At one station the doors opened, and suddenly the afternoon quiet was shattered by a man bellowing violent, incomprehensible curses. The man staggered into our car. He wore laborer’s clothing, and he was big, drunk, and dirty. Screaming, he swung at a woman holding a baby. The blow sent her spinning into the laps of an elderly couple. It was a miracle that the baby was unharmed.
Terrified, the couple jumped up and scrambled toward the other end of the car. The laborer aimed a kick at the retreating back of the old woman but missed as she scuttled to safety. This so enraged the drunk that he grabbed the metal pole in the center of the car and tried to wrench it out of its stanchion. I could see that one of his hands was cut and bleeding. The train lurched ahead, the passengers frozen with fear. I stood up.
I was young then, some twenty years ago, and in pretty good shape. I’d been putting in a solid eight hours of aikido training nearly every day for the past three years. I liked to throw and grapple. I thought I was tough. Trouble was, my martial skill was untested in actual combat. As students of aikido, we were not allowed to fight.
“Aikido,” my teacher had said again and again, “is the art of reconciliation. Whoever has the mind to fight has broken his connection with the universe. If you try to dominate people, you are already defeated. We study how to resolve conflict, not how to start it.”
I listened to his words, I tried hard. I even went so far as to cross the street to avoid the chimpira, the pinball punks who lounged around the train stations. My forbearance exalted me. I felt both tough and holy. In my heart, however, I wanted an absolutely legitimate opportunity whereby I might save the innocent by destroying the guilty.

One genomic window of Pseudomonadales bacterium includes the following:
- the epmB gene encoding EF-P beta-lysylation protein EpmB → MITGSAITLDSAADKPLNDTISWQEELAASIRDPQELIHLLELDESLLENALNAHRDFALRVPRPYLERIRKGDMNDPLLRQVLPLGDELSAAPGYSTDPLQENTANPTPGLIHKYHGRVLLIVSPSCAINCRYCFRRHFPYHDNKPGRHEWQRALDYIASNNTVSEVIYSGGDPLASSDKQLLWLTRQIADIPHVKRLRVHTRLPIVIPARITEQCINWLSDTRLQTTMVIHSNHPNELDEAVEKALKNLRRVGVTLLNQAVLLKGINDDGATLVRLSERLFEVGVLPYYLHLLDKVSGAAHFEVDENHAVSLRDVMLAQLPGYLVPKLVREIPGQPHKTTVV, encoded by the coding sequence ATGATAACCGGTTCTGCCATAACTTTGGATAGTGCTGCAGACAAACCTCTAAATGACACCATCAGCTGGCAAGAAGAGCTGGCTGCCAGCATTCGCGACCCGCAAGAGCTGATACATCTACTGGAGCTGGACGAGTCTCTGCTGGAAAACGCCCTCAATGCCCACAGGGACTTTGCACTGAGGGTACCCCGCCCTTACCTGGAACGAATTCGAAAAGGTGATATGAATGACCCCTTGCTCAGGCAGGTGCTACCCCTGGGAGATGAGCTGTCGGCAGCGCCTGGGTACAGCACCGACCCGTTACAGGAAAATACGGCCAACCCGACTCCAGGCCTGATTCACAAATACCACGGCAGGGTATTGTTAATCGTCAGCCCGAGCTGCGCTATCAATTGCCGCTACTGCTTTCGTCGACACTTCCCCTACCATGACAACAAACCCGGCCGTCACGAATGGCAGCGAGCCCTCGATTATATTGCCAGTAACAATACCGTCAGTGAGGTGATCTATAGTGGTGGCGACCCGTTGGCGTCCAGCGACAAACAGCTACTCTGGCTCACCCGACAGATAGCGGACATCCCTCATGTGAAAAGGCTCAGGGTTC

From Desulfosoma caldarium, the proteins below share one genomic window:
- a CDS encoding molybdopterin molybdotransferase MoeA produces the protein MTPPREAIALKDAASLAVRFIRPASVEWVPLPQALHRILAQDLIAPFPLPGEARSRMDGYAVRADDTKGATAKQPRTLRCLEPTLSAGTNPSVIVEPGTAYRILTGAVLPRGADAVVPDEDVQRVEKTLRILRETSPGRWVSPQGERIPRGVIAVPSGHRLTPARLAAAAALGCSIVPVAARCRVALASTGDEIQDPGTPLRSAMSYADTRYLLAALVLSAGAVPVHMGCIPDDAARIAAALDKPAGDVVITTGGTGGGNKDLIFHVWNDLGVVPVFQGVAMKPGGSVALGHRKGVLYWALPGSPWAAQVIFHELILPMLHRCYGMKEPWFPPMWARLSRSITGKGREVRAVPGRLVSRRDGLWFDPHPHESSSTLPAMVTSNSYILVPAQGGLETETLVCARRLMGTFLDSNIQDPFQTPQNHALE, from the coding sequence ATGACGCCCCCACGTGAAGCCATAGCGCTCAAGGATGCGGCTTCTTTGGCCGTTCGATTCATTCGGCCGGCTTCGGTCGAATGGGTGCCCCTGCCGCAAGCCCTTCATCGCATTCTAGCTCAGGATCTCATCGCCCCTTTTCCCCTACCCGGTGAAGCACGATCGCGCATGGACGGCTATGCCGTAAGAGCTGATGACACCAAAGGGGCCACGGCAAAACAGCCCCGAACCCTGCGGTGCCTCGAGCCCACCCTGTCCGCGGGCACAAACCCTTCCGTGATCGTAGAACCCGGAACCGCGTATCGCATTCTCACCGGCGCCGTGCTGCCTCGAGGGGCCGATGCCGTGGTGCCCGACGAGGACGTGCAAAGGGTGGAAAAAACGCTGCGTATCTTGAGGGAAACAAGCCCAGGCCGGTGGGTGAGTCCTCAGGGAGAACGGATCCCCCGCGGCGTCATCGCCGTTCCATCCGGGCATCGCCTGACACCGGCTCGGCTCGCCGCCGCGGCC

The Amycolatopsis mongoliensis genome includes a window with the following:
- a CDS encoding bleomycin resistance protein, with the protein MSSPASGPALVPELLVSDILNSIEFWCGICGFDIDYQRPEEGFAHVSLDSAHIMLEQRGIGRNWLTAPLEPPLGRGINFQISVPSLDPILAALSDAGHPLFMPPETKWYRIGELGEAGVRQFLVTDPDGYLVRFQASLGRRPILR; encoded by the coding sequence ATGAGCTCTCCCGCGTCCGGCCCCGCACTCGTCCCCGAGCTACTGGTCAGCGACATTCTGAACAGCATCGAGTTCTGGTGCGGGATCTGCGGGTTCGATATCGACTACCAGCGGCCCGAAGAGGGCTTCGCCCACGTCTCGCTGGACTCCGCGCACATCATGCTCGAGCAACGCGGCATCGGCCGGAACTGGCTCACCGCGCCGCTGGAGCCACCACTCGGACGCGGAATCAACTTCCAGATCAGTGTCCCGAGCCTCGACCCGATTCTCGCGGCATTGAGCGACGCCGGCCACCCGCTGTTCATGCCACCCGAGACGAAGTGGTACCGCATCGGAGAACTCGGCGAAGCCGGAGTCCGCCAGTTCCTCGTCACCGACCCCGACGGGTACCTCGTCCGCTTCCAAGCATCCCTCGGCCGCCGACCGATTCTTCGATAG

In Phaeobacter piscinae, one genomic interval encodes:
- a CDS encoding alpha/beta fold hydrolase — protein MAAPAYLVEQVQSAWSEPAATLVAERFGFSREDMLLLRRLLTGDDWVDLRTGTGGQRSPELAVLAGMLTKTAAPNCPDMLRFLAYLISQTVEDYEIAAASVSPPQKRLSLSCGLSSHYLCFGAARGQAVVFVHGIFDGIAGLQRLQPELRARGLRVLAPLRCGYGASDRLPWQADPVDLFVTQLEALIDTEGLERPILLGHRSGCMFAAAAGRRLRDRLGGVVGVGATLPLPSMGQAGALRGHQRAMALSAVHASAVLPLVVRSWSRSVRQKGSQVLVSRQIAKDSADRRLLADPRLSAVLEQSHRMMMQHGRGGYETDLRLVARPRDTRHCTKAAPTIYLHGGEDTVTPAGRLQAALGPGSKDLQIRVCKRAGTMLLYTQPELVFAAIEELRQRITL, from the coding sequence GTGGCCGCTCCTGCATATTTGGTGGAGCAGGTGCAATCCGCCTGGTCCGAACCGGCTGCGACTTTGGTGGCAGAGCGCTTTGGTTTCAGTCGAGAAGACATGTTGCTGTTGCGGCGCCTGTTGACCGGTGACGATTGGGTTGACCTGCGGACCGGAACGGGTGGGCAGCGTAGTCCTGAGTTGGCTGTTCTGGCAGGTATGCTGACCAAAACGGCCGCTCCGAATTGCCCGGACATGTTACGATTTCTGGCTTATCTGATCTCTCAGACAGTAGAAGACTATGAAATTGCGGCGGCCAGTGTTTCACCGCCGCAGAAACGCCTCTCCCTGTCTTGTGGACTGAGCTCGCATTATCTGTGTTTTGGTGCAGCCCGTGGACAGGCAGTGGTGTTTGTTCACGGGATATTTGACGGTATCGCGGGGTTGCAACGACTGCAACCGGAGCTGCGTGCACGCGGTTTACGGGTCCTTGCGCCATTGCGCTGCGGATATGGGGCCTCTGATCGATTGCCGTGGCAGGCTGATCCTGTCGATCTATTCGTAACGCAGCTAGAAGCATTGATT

This is it! I said to myself as I got to my feet. People are in danger. If I don’t do something fast, somebody will probably get hurt.
When I was 6, my dad died. When I was a teenager, my mom died. I went to live with my grandmother, and a few months later, she died. I was left homeless and alone. Somehow, to this day I still don’t know how, I managed to get through high school. I lived in a Pinto and a box my last year. This was in a small town, back in the day. No idea why no one ever tried to “intervene”.
Anyway, I was lucky, because I was smart. Somehow, God’s grace, I don’t know, I managed to get into a very good school. I went.
Because no one ever bothered to tell me I didn’t have to pay my mom’s debts, I did. I worked at multiple jobs throughout my college days. No social life, just school and work. By the end of it, I was exhausted. I paid off her debts. In retrospect, they weren’t that much. Just a few thousand dollars. But back then….I remember someone at the hospital where she’d died telling me it wasn’t a charity hospital. I was a minor! If I’d known any better, I would’ve realized I didn’t owe anyone anything. But no one bothered.